Plants exhibit a unique thioredoxin system with a complex time-, tissue- and organelle-specific expression pattern of a diverse selection of Trx isozymes that are not found in other organisms (Gelhaye et al., 2004[Gelhaye, E., Rouhier, N. & Jacquot, J. P. (2004). Plant Physiol. Biochem. 42, 265-271.]; Ishiwatari et al., 1998[Ishiwatari, Y., Fujiwara, T., McFarland, K. C., Nemoto, K., Hayashi, H., Chino, M. & Lucas, W. J. (1998). Planta, 205, 12-22.]). Furthermore, some plant Trxs are reduced by ferredoxin and ferredoxin reductase (FTR; de la Torre et al., 1979[Torre, A. de la, Lara, C., Wolosiuk, R. A. & Buchanan, B. B. (1979). FEBS Lett. 107, 141-145.]) or by the glutaredoxin system: glutaredoxin (Grx), glutathione and glutathione reductase (GR; Gelhaye et al., 2003[Gelhaye, E., Rouhier, N. & Jacquot, J. P. (2003). FEBS Lett. 555, 443-448.]). The NTR/Trx system in plants has a variety of functions and a wide range of target proteins have been identified by proteomics approaches (Hägglund et al., 2008[Hägglund, P., Bunkenborg, J., Maeda, K. & Svensson, B. (2008). J. Proteome Res. 7, 5270-5276.]). Cytosolic Trx h plays important roles during seed germination by reducing disulfides in storage proteins and inhibitors of proteases and α-­amylases (Jiao et al., 1993[Jiao, J. A., Yee, B. C., Wong, J. H., Kobrehel, K. & Buchanan, B. B. (1993). Plant Physiol. Biochem. 31, 799-804.]; Serrato & Cejudo, 2003[Serrato, A. J. & Cejudo, F. J. (2003). Planta, 217, 392-399.]; Wong et al., 2004[Wong, J. H., Cai, N., Tanaka, C. K., Vensel, W. H., Hurkman, W. J. & Buchanan, B. B. (2004). Plant Cell Physiol. 45, 407-415.]). Barley seeds contain two forms each of Trx h and NTR that have an overlapping spatio-temporal appearance and can interact interchangeably (Maeda et al., 2003[Maeda, K., Finnie, C., Østergaard, O. & Svensson, B. (2003). Eur. J. Biochem. 270, 2633-2643.]; Shahpiri et al., 2008[Shahpiri, A., Svensson, B. & Finnie, C. (2008). Plant Physiol. 146, 789-799.], 2009[Shahpiri, A., Svensson, B. & Finnie, C. (2009). In the press.]).

NTRs are members of the family of pyridine nucleotide-disulfide oxidoreductases (Pai, 1991[Pai, E. F. (1991). Curr. Opin. Struct. Biol. 1, 796-803.]) and contain two Rossmann-type domains that bind FAD and NADPH, respectively. NTRs from mammals and other higher eukaryotes are closely related to GR and are relatively rigid homodimeric proteins of >50 kDa. Each subunit contains three domains, of which the C-terminal domain forms the subunit interface (Manstein et al., 1988[Manstein, D. J., Massey, V., Ghisla, S. & Pai, E. F. (1988). Biochemistry, 27, 2300-2305.]; Waksman et al., 1994[Waksman, G., Krishna, T. S., Williams, C. H. Jr & Kuriyan, J. (1994). J. Mol. Biol. 236, 800-816.]; Williams et al., 2000[Williams, C. H., Arscott, L. D., Muller, S., Lennon, B. W., Ludwig, M. L., Wang, P. F., Veine, D. M., Becker, K. & Schirmer, R. H. (2000). Eur. J. Biochem. 267, 6110-6117.]). Bacteria, yeast and plant NTRs (∼35 kDa) also contain two Rossmann-type nucleotide-binding domains, but they lack the extra C-­terminal domain. A subgroup of larger (51–58 kDa) chloro­plastidial NTRs contain an extra C-terminal domain with a Trx-like active-site motif CGPC (Alkhalfioui et al., 2007[Alkhalfioui, F., Renard, M. & Montrichard, F. (2007). J. Exp. Bot. 58, 969-978.]; Serrato et al., 2004[Serrato, A. J., Perez-Ruiz, J. M., Spinola, M. C. & Cejudo, F. J. (2004). J. Biol. Chem. 279, 43821-43827.]). This domain is not related to the C-­terminal domain found in NTRs from higher eukaryotes and its presence defines the plant NTR-C subtype.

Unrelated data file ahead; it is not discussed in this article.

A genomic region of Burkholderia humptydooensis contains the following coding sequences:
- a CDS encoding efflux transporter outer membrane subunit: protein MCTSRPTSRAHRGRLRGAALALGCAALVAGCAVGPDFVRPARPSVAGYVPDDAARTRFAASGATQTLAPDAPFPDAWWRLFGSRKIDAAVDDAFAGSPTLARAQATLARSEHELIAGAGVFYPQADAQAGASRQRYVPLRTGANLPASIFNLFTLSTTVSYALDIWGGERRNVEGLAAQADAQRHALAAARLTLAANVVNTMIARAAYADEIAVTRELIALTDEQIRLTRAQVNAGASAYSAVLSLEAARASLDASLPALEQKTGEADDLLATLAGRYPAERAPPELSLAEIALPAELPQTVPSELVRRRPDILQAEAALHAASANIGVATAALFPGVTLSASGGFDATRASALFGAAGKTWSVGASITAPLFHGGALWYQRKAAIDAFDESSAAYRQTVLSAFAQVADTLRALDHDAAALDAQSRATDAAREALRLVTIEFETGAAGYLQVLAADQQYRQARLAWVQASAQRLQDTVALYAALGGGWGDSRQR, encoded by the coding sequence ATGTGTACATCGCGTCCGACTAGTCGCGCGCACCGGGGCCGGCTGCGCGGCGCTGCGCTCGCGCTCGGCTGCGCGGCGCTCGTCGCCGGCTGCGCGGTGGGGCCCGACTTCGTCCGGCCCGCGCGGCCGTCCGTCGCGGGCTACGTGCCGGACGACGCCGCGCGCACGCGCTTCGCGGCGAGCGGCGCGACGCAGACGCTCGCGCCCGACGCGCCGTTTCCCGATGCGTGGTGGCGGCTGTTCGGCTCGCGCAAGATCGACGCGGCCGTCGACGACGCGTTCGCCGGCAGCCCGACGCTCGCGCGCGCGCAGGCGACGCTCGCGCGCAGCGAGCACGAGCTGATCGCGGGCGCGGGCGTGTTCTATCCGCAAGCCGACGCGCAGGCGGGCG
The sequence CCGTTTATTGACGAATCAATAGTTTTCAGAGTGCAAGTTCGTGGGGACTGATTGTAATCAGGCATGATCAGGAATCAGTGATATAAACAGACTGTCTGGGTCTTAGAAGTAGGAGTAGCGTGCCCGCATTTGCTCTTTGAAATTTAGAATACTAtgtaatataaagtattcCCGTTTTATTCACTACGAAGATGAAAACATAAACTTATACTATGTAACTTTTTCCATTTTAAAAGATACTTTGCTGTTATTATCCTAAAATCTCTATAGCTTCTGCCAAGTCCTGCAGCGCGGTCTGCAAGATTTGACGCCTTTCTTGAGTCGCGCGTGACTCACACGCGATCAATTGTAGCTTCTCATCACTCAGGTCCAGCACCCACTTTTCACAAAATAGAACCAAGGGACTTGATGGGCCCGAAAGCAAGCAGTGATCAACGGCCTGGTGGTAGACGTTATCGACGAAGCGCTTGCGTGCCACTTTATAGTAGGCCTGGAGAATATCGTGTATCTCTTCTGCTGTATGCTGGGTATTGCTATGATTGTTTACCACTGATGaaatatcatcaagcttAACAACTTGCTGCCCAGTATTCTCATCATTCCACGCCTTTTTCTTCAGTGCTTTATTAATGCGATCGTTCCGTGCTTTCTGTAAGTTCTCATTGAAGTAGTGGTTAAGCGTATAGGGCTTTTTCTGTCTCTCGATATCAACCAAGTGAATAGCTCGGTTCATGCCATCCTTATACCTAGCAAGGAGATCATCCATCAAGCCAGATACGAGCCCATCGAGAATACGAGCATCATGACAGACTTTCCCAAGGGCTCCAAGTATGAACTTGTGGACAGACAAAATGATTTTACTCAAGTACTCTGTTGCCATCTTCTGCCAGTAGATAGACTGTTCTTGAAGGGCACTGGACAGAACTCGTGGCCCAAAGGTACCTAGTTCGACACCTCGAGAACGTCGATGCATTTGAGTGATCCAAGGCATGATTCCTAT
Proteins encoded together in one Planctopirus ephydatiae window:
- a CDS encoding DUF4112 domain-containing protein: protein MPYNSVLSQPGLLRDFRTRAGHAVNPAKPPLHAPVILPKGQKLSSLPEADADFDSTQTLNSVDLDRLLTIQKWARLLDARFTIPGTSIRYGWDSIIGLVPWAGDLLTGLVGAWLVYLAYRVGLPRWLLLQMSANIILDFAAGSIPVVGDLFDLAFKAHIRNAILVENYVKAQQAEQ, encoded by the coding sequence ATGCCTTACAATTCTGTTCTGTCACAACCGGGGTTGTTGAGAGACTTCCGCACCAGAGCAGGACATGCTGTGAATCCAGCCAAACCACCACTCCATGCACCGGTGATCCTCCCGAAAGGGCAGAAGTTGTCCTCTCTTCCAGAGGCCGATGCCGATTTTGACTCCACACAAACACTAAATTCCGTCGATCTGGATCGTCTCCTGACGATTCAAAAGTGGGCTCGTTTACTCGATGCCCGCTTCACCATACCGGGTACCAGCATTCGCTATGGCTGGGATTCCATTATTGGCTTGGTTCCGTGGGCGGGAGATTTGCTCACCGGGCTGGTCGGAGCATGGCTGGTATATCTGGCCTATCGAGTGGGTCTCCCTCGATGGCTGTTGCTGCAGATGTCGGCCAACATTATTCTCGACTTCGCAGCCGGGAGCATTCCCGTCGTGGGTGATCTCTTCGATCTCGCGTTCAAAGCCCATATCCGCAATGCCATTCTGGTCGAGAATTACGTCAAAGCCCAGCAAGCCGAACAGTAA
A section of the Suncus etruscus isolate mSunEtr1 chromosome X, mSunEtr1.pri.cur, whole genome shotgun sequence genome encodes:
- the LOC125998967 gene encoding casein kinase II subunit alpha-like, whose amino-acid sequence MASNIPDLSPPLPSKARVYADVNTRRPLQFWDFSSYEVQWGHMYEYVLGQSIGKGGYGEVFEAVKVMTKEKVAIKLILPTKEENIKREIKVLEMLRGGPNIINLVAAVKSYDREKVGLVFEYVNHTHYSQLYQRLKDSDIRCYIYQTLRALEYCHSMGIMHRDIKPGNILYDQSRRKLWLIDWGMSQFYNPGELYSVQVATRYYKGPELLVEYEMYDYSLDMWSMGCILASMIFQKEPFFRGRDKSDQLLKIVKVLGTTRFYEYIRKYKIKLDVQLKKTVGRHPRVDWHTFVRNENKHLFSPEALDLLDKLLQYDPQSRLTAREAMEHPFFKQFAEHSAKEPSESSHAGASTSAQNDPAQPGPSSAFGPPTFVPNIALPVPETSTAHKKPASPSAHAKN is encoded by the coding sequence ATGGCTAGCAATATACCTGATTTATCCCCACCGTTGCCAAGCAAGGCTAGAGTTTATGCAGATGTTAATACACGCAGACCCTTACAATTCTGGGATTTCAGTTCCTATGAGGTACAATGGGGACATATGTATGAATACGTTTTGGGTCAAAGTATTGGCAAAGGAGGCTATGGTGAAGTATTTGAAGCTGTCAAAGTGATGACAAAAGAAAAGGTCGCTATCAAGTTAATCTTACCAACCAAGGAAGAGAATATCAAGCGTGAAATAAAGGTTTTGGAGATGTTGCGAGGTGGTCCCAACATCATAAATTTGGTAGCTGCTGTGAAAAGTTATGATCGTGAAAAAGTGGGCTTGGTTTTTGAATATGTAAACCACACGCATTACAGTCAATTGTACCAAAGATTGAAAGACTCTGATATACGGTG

In the NTR-mediated reactivation of Trx, electrons are transferred from NADPH to Trx via a tightly bound FAD and a disulfide bridge (Mustacich & Powis, 2000[Mustacich, D. & Powis, G. (2000). Biochem. J. 346, 1-8.]). The active-site disulfide is found in the FAD domain in NTRs from higher eukaryotes and GRs and electron transfer occurs without any major structural changes. However, in the low-molecular-weight NTRs the disulfide is located in the NADPH domain and in the first crystal structure of the enzyme it is inaccessible to Trx in the so-called flavin-oxidizing conformation (FO), in which FAD is oriented for transfer of electrons to the NTR disulfide (Kuriyan et al., 1991[Kuriyan, J., Krishna, T. S., Wong, L., Guenther, B., Pahler, A., Williams, C. H. Jr & Model, P. (1991). Nature (London), 352, 172-174.]).